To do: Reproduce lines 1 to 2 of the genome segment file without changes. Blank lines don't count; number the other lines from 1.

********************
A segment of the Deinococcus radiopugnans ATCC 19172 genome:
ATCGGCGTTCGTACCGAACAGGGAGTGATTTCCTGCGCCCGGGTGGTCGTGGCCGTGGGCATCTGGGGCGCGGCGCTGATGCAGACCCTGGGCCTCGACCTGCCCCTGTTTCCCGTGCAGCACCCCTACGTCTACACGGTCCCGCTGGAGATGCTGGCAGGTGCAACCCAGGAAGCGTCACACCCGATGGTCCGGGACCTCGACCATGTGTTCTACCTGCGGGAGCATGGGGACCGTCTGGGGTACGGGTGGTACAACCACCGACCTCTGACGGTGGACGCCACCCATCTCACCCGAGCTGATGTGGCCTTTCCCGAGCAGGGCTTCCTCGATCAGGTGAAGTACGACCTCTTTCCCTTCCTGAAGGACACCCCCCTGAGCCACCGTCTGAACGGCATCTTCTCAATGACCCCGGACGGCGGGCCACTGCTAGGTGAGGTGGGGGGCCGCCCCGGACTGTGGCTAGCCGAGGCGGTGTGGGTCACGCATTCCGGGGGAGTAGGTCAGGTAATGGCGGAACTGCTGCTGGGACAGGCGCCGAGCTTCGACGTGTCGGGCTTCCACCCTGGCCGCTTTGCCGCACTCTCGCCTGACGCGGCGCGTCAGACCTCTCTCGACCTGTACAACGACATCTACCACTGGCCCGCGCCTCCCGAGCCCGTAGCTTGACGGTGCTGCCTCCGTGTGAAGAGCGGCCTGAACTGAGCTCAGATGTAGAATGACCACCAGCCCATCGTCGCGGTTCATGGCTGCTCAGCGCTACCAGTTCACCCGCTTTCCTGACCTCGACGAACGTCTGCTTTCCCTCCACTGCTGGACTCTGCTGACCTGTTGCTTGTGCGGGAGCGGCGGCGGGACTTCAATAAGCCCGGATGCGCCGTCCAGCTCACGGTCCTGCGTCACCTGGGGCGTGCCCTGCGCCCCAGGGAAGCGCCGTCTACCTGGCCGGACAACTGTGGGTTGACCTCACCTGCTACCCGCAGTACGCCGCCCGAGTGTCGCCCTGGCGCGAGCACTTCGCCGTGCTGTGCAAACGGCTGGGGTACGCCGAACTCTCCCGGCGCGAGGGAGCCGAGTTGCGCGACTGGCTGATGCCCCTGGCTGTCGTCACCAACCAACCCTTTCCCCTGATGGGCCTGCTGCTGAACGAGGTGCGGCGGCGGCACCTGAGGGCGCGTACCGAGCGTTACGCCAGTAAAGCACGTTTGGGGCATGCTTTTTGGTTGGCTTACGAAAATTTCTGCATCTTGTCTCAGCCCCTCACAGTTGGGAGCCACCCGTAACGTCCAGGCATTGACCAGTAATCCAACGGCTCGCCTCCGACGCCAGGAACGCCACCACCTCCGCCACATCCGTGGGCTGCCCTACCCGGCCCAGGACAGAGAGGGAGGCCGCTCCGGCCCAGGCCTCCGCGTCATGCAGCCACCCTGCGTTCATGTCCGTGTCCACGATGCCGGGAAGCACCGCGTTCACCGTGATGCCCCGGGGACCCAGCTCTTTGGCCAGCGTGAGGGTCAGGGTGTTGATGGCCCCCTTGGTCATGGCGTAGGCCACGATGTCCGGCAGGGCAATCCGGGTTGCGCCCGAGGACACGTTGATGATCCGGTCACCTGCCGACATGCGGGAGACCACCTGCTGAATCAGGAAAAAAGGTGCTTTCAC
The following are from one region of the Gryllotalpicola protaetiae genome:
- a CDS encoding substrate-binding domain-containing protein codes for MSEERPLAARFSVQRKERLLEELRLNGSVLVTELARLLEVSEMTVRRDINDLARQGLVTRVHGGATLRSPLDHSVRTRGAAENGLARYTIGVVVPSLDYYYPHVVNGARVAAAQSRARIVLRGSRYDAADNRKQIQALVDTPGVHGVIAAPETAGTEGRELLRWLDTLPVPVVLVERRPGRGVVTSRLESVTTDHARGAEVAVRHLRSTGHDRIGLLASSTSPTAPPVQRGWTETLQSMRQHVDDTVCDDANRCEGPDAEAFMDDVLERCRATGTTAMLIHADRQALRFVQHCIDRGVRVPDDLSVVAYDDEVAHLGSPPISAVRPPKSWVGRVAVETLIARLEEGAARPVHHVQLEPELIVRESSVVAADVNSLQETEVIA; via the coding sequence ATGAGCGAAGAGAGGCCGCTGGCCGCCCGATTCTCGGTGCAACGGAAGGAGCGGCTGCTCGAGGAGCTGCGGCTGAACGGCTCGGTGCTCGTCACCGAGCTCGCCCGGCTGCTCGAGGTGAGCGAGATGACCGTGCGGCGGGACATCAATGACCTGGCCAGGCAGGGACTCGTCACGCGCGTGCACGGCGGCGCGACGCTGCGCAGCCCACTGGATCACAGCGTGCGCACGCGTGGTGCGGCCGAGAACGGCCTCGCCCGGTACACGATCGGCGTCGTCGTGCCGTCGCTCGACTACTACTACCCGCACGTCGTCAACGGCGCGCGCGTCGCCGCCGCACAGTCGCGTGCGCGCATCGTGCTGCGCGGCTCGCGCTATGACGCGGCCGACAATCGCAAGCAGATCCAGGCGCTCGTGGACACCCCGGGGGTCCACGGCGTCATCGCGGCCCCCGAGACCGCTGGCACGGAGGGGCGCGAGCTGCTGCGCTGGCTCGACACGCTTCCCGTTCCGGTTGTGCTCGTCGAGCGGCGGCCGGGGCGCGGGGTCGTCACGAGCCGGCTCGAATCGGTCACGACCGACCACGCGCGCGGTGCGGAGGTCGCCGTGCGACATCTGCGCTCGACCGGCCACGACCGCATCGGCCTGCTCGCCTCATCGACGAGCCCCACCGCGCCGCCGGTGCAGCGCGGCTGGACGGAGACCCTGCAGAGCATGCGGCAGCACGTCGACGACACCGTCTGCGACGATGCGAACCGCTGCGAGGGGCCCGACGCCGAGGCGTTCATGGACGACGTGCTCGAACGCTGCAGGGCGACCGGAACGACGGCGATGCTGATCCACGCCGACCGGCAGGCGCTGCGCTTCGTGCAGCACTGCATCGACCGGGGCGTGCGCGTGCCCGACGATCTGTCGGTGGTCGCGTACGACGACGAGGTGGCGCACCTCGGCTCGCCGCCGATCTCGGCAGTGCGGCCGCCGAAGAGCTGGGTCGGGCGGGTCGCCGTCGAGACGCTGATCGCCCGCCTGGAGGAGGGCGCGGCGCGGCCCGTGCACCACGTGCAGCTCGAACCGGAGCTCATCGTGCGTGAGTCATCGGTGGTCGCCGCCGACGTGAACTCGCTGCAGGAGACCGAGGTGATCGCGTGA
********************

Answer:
A segment of the Deinococcus radiopugnans ATCC 19172 genome:
ATCGGCGTTCGTACCGAACAGGGAGTGATTTCCTGCGCCCGGGTGGTCGTGGCCGTGGGCATCTGGGGCGCGGCGCTGATGCAGACCCTGGGCCTCGACCTGCCCCTGTTTCCCGTGCAGCACCCCTACGTCTACACGGTCCCGCTGGAGATGCTGGCAGGTGCAACCCAGGAAGCGTCACACCCGATGGTCCGGGACCTCGACCATGTGTTCTACCTGCGGGAGCATGGGGACCGTCTGGGGTACGGGTGGTACAACCACCGACCTCTGACGGTGGACGCCACCCATCTCACCCGAGCTGATGTGGCCTTTCCCGAGCAGGGCTTCCTCGATCAGGTGAAGTACGACCTCTTTCCCTTCCTGAAGGACACCCCCCTGAGCCACCGTCTGAACGGCATCTTCTCAATGACCCCGGACGGCGGGCCACTGCTAGGTGAGGTGGGGGGCCGCCCCGGACTGTGGCTAGCCGAGGCGGTGTGGGTCACGCATTCCGGGGGAGTAGGTCAGGTAATGGCGGAACTGCTGCTGGGACAGGCGCCGAGCTTCGACGTGTCGGGCTTCCACCCTGGCCGCTTTGCCGCACTCTCGCCTGACGCGGCGCGTCAGACCTCTCTCGACCTGTACAACGACATCTACCACTGGCCCGCGCCTCCCGAGCCCGTAGCTTGACGGTGCTGCCTCCGTGTGAAGAGCGGCCTGAACTGAGCTCAGATGTAGAATGACCACCAGCCCATCGTCGCGGTTCATGGCTGCTCAGCGCTACCAGTTCACCCGCTTTCCTGACCTCGACGAACGTCTGCTTTCCCTCCACTGCTGGACTCTGCTGACCTGTTGCTTGTGCGGGAGCGGCGGCGGGACTTCAATAAGCCCGGATGCGCCGTCCAGCTCACGGTCCTGCGTCACCTGGGGCGTGCCCTGCGCCCCAGGGAAGCGCCGTCTACCTGGCCGGACAACTGTGGGTTGACCTCACCTGCTACCCGCAGTACGCCGCCCGAGTGTCGCCCTGGCGCGAGCACTTCGCCGTGCTGTGCAAACGGCTGGGGTACGCCGAACTCTCCCGGCGCGAGGGAGCCGAGTTGCGCGACTGGCTGATGCCCCTGGCTGTCGTCACCAACCAACCCTTTCCCCTGATGGGCCTGCTGCTGAACGAGGTGCGGCGGCGGCACCTGAGGGCGCGTACCGAGCGTTACGCCAGTAAAGCACGTTTGGGGCATGCTTTTTGGTTGGCTTACGAAAATTTCTGCATCTTGTCTCAGCCCCTCACAGTTGGGAGCCACCCGTAACGTCCAGGCATTGACCAGTAATCCAACGGCTCGCCTCCGACGCCAGGAACGCCACCACCTCCGCCACATCCGTGGGCTGCCCTACCCGGCCCAGGACAGAGAGGGAGGCCGCTCCGGCCCAGGCCTCCGCGTCATGCAGCCACCCTGCGTTCATGTCCGTGTCCACGATGCCGGGAAGCACCGCGTTCACCGTGATGCCCCGGGGACCCAGCTCTTTGGCCAGCGTGAGGGTCAGGGTGTTGATGGCCCCCTTGGTCATGGCGTAGGCCACGATGTCCGGCAGGGCAATCCGGGTTGCGCCCGAGGACACGTTGATGATCCGGTCACCTGCCGACATGCGGGAGACCACCTGCTGAATCAGGAAAAAAGGTGCTTTCAC